Sundance review: "Slavery by Another Name"
Published: January 27, 2012 10:48AM
Updated: January 27, 2012 10:26AM
Director/producer Sam Pollard on the set of the re-enactments for the documentary “Slavery by Another Name.” (Photo by Leisa Cole | courtesy Sundance Institute) Courtesy Leisa Cole

“Slavery by Another Name”

U.S. Documentary

*** ½ (three and a half stars)

Even in an age of cinema verite and advocacy documentaries, there's still a place for a well-crafted historical documentary – especially if the subject is as compelling as in director Sam Pollard's film. Based on the book of the same name by reporter Douglas A. Blackmon, the film details the conspiracy by Southern whites after the Civil War to keep African-Americans enslaved, either as convicts based on the flimsiest of charges or through being forced to work off debt. Pollard uses re-enactments to illustrate the plight of these African-Americans, a trenchant narration by Laurence Fishburne, and interviews with historians and descendants of both the enslaved and those doing the imprisoning. The results shine a necessary light on a long-ignored and shameful chapter of American history.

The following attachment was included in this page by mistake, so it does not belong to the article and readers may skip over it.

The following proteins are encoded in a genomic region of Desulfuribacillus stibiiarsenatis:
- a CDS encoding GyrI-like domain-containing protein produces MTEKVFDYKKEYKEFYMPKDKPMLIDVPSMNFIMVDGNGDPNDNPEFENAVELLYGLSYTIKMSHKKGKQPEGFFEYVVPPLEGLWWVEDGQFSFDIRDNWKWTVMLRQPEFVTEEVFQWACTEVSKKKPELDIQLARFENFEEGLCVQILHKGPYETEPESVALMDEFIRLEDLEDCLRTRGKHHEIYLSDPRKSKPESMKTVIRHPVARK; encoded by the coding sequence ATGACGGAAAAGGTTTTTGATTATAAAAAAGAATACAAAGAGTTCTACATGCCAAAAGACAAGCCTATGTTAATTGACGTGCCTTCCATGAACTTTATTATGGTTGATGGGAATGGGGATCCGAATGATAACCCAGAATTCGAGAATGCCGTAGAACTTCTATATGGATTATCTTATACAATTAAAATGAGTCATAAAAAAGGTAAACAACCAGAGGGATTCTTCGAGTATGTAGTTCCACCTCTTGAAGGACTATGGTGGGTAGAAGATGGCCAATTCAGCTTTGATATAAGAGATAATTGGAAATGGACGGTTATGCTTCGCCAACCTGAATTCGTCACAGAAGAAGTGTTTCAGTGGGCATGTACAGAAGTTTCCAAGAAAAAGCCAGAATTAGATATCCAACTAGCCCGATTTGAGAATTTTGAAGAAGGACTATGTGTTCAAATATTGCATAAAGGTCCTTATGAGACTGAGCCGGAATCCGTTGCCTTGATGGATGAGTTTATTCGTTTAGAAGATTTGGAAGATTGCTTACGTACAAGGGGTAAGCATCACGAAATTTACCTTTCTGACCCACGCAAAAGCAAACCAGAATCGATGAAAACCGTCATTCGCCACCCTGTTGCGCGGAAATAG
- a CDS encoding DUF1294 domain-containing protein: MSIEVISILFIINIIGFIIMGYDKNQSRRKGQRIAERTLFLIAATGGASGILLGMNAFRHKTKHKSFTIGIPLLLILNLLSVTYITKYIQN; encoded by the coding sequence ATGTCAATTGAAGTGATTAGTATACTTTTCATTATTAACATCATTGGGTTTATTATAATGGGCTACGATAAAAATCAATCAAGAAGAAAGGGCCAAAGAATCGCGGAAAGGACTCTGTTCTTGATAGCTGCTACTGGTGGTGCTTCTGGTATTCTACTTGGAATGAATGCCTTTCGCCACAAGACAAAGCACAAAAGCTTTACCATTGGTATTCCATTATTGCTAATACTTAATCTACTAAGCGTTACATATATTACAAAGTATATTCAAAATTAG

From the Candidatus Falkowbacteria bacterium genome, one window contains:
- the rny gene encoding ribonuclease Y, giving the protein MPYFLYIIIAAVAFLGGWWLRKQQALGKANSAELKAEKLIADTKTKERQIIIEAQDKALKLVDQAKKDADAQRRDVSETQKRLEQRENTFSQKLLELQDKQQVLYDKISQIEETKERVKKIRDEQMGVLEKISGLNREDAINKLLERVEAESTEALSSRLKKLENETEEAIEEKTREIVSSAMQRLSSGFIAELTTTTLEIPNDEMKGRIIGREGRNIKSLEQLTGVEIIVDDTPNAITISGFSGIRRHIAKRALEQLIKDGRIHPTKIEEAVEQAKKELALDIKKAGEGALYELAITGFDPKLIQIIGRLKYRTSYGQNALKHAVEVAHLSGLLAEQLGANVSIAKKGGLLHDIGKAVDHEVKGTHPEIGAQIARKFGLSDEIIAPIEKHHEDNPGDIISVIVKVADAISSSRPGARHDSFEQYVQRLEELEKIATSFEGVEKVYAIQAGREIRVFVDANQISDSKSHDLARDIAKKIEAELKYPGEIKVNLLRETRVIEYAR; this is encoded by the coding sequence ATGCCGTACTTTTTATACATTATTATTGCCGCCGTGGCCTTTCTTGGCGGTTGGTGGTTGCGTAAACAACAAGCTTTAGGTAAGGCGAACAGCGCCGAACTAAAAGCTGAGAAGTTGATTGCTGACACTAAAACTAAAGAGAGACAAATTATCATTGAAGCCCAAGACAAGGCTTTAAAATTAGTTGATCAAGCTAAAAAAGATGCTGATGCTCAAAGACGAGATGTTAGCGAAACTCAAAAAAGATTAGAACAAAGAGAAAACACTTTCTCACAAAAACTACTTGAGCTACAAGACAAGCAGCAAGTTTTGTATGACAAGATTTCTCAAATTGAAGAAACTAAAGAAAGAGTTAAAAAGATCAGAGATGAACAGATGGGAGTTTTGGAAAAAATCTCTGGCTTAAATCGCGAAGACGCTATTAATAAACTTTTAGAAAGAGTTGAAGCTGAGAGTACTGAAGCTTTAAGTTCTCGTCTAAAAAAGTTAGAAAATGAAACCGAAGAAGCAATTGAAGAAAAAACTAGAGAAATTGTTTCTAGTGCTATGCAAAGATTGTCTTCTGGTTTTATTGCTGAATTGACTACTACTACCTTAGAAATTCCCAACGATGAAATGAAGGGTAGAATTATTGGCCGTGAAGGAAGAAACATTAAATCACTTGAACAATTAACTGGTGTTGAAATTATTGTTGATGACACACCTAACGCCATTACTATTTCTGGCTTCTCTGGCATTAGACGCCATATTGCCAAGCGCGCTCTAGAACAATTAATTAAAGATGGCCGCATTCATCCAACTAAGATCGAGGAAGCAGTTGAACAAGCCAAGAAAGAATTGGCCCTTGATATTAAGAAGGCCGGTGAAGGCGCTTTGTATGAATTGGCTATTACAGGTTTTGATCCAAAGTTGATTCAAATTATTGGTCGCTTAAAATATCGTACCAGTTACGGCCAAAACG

-- Sean P. Means

“Slavery by Another Name” screens again: